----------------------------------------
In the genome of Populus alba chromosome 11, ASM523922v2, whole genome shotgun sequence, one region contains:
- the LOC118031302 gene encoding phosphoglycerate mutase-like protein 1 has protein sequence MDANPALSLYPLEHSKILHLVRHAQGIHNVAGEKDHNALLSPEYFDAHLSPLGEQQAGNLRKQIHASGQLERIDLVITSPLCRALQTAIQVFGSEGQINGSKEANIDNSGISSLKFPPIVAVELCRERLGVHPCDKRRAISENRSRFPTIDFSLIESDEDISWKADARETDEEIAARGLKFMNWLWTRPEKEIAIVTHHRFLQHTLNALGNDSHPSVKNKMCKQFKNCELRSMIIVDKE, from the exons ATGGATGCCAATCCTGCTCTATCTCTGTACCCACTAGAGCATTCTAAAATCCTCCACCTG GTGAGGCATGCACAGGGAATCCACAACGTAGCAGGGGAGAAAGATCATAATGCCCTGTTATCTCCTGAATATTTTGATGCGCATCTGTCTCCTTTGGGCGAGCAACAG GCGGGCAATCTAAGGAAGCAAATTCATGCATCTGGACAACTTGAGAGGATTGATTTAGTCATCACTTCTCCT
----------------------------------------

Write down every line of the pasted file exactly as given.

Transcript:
In the genome of Populus alba chromosome 11, ASM523922v2, whole genome shotgun sequence, one region contains:
- the LOC118031302 gene encoding phosphoglycerate mutase-like protein 1 has protein sequence MDANPALSLYPLEHSKILHLVRHAQGIHNVAGEKDHNALLSPEYFDAHLSPLGEQQAGNLRKQIHASGQLERIDLVITSPLCRALQTAIQVFGSEGQINGSKEANIDNSGISSLKFPPIVAVELCRERLGVHPCDKRRAISENRSRFPTIDFSLIESDEDISWKADARETDEEIAARGLKFMNWLWTRPEKEIAIVTHHRFLQHTLNALGNDSHPSVKNKMCKQFKNCELRSMIIVDKE, from the exons ATGGATGCCAATCCTGCTCTATCTCTGTACCCACTAGAGCATTCTAAAATCCTCCACCTG GTGAGGCATGCACAGGGAATCCACAACGTAGCAGGGGAGAAAGATCATAATGCCCTGTTATCTCCTGAATATTTTGATGCGCATCTGTCTCCTTTGGGCGAGCAACAG GCGGGCAATCTAAGGAAGCAAATTCATGCATCTGGACAACTTGAGAGGATTGATTTAGTCATCACTTCTCCT